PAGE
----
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Emergency repairs ordered at Nacimiento and San Antonio dams before rainy season

Water from Lake Nacimiento flows down the dam’s spillway earlier this year.
Water from Lake Nacimiento flows down the dam’s spillway earlier this year. jjohnston@thetribunenews.com

The state has ordered urgent repairs of the Nacimiento and San Antonio dam spillways before the rainy season, a result of assessments following the failure of the Oroville Dam spillway earlier this year.

The Board of Supervisors of the Monterey County Water Resources Agency this week allocated up to $500,000 for the repairs.

Both dams are classified as extremely high hazard, and the same conditions that caused Oroville’s near catastrophe in northern California were found at Nacimiento and San Antonio, according to a Monterey County staff report.

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Minimum work required by the state includes filling joints and cracks, replacing damaged concrete, removing raised edges on downstream cement slabs and walls and ensuring spillway drains are functional, the report says.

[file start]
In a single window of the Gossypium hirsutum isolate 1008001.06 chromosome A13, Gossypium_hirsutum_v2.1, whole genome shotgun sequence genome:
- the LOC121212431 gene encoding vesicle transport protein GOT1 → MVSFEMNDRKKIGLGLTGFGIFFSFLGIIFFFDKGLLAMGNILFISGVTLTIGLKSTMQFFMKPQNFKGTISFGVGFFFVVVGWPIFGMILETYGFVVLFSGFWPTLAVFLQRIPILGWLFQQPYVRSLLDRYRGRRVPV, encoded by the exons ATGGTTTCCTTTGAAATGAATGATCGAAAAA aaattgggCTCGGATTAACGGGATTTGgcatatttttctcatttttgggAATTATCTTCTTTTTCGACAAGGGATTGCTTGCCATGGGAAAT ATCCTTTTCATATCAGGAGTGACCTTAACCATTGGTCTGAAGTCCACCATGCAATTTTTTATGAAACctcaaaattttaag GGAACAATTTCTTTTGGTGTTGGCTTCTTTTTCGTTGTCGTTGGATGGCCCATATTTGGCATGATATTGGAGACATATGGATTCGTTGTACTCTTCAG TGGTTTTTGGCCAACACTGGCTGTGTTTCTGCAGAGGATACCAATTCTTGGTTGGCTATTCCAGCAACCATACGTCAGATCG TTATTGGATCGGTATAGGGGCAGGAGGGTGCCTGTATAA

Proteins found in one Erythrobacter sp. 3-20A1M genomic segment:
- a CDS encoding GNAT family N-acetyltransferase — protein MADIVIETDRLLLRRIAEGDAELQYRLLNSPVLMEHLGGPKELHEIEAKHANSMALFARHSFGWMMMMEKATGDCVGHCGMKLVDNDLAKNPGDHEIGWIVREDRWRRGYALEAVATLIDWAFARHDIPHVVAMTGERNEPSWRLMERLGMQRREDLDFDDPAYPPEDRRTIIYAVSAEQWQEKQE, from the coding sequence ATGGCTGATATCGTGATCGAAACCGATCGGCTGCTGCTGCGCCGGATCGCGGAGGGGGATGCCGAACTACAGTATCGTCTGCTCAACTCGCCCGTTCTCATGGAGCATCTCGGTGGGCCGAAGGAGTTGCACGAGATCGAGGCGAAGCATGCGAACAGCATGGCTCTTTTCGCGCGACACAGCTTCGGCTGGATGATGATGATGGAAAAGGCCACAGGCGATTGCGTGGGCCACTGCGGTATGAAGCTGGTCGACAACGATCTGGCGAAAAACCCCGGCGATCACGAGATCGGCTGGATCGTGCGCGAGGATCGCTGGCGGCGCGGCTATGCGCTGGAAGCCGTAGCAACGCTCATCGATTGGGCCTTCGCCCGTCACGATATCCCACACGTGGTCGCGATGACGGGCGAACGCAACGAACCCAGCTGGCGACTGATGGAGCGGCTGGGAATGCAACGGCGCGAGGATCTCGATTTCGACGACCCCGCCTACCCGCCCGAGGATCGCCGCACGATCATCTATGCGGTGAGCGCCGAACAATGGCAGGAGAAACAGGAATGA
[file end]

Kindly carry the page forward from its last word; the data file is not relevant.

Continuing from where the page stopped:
The state agency that manages the safety of 1,250 dams in California sent letters to the operators of 93 dams this summer directing them to create a work plan for a comprehensive assessment of the dam spillways.

Operators were told their dams may have design flaws and must undergo assessments “as soon as possible.”

Operators of Lopez and Whale Rock dams in San Luis Obispo County received the letters from the Division of Safety of Dams and have responded, but they were not ordered to complete any repairs before the upcoming rainy season, operators said.

Nacimiento Dam is located in San Luis Obispo County and the reservoir supplies water to the county. It is operated by Monterey County.

Mark Hutchinson, San Luis Obispo County's deputy director of Public Works, takes The Tribune on a tour of the cement Lopez Dam spillway, designed to release water and protect downstream communities from flood. He also talks about the steps taken t

For the first time in nearly six years, Santa Margarita Lake is full and spilling over into the Salinas River. Mark Hutchinson, deputy director of SLO County Public Works, talks on Feb. 8, 2017, about the role of the lake, also known as the Salina

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